I thought again about the AMT Friends Club last week, when I received a letter by express mail, signed by AMT director Joaquim Benite, inviting me to a general meeting (although I am not a member anymore). Last Sunday I also received a phone call asking to confirm if I would be attending the meeting. The reason for the meeting was a €150,000 cut imposed by the Ministry of Culture, the equivalent of 10% of the theatre´s budget. In the letter we could read the following statements, among others: “(…) a crisis that furthers the development of confusion and the strengthening of those powers that don´t give up on pushing Arts and Culture towards the ‘laws of the market’ (…); “(…) revivification of the old and persistent struggle against the subventions of the Public Powers to the Theatres, aiming at making Culture and the Arts become part of a mercantile system and the subversion of the constitutional precept that guarantees everyone the right to cultural and artistic fruition.”; “At the AMT we are not willing to simply watch, in a conformist and passive way, the advancement of the Ministry of Culture .” (Joaquim Benite is also the author of
this text on the AMT site – in portuguese only).

I was left thinking if the way AMT itself is reacting to the crisis and the specific situation created by the cuts in Portugal is not also revealing a certain conformism and passivity. This does not only apply to AMT, but to many other institutions as well. Many countries have gone or are going through a similar crisis. In all of them there are voices, more or less official, that consider the crisis to be an opportunity to look, honestly and realistically, at the sector and at the way it functions. Instead of clinging to ‘vested’ rights, to our dependency from the State, to a rhetoric that aims to equate the healthy and efficient management of our institutions to the commercialization of our offer, isn´t this the moment to try and establish new, different relationships, that would allow for a bolder vision and the pursuit of a more stable and sustainable future? Isn´t this the moment to evaluate our resources (financial and human) and to try to optimize them and manage them more wisely, efficiently and imaginatively? Including money spent on stamps and phone calls?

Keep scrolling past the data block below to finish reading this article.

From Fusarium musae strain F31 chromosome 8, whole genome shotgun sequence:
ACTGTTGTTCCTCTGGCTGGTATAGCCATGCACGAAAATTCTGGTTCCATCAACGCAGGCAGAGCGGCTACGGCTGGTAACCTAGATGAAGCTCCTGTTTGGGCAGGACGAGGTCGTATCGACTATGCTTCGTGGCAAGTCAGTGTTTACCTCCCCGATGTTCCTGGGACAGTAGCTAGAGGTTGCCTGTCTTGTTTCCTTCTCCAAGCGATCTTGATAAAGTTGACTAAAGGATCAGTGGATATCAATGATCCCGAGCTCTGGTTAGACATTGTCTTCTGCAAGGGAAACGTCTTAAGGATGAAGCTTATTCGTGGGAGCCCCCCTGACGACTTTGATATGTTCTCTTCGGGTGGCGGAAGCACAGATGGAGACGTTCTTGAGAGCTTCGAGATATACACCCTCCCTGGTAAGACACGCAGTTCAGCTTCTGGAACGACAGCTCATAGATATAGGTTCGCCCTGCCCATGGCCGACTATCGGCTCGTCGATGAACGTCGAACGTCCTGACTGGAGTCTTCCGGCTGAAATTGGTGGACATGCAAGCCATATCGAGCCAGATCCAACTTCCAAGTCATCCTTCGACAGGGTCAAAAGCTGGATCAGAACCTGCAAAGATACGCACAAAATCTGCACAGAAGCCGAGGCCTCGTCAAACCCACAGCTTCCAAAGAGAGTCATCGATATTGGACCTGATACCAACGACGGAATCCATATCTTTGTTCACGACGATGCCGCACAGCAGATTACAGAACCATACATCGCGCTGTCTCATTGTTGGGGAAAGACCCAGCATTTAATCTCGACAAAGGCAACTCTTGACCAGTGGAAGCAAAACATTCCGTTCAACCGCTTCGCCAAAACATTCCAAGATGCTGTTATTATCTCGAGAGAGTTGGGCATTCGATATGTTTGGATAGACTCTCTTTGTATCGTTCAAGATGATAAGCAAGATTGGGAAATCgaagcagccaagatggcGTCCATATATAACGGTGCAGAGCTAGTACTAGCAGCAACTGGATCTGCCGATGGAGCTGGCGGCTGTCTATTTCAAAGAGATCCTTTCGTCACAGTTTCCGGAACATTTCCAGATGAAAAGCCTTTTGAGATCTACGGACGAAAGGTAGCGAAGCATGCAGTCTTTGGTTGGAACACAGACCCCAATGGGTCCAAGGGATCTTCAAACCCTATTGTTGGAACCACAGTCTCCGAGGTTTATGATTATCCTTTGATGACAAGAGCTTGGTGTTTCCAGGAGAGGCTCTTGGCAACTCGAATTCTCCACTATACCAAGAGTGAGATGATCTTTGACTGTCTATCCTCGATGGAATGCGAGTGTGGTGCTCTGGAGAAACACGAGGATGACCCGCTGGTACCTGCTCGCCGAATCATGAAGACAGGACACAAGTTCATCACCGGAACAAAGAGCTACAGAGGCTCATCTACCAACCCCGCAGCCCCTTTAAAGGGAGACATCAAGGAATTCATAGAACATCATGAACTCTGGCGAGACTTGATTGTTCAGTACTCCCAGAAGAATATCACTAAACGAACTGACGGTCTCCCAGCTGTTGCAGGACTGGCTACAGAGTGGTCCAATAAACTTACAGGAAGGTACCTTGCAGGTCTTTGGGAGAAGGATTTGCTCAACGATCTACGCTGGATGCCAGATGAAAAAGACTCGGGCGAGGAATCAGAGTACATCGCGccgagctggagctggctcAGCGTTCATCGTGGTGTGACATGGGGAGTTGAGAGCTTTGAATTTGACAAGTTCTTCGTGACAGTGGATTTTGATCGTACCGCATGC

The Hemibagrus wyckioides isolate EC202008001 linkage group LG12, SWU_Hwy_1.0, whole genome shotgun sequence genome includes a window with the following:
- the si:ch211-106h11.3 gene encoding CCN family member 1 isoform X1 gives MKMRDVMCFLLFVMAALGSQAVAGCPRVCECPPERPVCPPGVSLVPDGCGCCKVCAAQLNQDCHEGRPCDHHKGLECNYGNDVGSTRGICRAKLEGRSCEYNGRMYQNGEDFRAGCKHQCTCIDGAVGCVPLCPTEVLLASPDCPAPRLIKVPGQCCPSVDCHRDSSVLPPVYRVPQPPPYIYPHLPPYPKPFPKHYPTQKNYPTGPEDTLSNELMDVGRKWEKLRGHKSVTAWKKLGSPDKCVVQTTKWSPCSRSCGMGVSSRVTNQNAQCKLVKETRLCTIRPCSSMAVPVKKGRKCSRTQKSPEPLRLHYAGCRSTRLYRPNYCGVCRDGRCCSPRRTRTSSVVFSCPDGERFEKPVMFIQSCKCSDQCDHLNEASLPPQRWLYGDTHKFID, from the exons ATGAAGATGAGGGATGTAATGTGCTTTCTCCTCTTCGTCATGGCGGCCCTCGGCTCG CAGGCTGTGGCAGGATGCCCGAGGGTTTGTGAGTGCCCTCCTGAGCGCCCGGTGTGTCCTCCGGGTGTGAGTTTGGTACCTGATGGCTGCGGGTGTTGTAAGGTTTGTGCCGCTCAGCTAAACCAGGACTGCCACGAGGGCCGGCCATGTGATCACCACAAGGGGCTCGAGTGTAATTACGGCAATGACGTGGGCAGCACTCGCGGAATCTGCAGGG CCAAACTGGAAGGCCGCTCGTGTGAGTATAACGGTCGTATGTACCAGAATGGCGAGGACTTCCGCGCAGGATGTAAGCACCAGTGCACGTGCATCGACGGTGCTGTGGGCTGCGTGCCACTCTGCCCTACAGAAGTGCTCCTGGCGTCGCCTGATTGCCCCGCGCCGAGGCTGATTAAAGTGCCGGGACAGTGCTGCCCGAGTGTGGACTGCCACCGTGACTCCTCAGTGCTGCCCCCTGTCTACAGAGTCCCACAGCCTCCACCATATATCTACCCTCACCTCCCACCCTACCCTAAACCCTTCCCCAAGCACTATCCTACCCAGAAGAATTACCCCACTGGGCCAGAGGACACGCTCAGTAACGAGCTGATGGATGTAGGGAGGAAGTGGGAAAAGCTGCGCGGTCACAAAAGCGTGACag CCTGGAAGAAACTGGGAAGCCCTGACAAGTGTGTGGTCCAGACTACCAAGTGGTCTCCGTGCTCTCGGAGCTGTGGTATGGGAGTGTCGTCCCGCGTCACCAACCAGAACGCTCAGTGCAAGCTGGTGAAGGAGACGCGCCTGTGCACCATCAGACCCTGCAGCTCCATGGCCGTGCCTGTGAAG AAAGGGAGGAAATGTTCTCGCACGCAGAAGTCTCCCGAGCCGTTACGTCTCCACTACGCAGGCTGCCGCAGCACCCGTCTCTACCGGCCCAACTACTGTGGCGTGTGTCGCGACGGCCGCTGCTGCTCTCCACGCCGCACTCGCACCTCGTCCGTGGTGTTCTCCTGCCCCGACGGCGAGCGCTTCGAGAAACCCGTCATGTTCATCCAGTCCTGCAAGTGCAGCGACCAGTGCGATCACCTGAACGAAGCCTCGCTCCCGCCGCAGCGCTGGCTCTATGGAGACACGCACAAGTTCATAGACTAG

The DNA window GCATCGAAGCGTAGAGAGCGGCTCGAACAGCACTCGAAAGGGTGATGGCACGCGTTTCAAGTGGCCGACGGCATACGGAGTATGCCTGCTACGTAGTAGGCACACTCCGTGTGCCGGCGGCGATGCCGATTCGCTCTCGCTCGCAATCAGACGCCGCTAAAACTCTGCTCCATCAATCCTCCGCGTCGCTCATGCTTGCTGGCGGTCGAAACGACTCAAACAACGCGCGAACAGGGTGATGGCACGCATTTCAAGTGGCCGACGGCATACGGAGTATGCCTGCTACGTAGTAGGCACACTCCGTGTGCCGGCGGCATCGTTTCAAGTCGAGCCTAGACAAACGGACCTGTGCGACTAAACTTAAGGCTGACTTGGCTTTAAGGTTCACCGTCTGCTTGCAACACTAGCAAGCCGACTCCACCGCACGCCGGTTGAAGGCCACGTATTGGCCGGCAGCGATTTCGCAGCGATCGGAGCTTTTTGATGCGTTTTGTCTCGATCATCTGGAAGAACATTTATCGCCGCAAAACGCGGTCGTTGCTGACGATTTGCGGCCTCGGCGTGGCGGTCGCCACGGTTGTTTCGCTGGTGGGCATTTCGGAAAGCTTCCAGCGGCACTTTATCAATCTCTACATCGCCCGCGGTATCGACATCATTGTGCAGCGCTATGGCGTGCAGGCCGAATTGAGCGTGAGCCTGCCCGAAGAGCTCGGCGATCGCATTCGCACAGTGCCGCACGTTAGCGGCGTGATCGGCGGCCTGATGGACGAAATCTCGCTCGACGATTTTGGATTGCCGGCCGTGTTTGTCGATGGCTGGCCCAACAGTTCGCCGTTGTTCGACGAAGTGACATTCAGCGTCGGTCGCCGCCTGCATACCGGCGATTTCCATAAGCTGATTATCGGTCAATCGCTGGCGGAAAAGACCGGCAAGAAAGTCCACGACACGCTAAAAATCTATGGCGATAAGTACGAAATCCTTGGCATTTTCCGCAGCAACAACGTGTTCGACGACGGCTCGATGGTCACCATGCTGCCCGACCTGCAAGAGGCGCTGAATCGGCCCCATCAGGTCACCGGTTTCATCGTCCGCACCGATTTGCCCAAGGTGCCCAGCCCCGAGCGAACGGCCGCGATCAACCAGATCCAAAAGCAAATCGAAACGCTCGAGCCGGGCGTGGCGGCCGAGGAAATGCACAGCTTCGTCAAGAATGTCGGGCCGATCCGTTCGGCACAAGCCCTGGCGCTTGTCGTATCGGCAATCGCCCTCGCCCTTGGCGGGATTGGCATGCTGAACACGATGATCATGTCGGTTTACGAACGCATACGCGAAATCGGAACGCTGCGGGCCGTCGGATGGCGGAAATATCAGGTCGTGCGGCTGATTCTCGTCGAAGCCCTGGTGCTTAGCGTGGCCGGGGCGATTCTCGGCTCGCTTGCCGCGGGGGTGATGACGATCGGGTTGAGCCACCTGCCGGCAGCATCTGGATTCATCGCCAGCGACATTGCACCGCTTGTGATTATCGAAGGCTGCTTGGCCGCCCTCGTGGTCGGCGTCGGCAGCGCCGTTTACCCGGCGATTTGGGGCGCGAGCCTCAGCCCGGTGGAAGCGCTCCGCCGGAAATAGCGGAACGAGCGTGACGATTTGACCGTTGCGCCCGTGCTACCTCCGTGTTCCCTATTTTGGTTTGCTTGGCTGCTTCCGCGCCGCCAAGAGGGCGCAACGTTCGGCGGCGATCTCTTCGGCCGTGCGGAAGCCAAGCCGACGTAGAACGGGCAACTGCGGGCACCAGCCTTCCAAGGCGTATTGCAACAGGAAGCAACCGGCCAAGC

Isn´t this also the moment to gain courage and make difficult decisions? When there is a need to make cuts, the most obvious choice seems to be to cut in the programming budget, maintaining fixed expenses, mainly related to personnel. Aren´t we forgetting, though, that the raison-d´-être of our institutions is programming? Shouldn´t this be the last item in the budget where we should cut? In the cultural and other sectors, in this and other countries, analysts of the crisis are pointing towards an inflation in the number of employees in many public institutions, that seem to exist, after all, in order to employ people. Are they all necessary? Are they all competent? Have they all got appropriate training for carrying out their duties and tasks? The analysts say no. My experience also says no.

Let´s look at the crisis as an opportunity, yes. The opportunity to develop new management models, to adapt to a new reality, to be creative and imaginative in solving the problems; the opportunity to grow, away from the State patronage; the opportunity to become more demanding, more rigorous, more efficient. Let´s also create a space for new voices to be heard, the voices of a new generation of culture professionals, that may contribute together with the personalities that are widely known and respected in the field (for example, I suggest reading the post
Crises que vêm por bem: Contribuições para um sector cultural diferente - in portuguese only – published by Miguel Magalhães in the blog Cost Disease Diaries on December 8). Let´s also try and put the right professionals at the right place, involving in the field people whose training and know-how may contribute in transforming it. In other words, let´s join our efforts against conformism and passivity. This is an opportunity.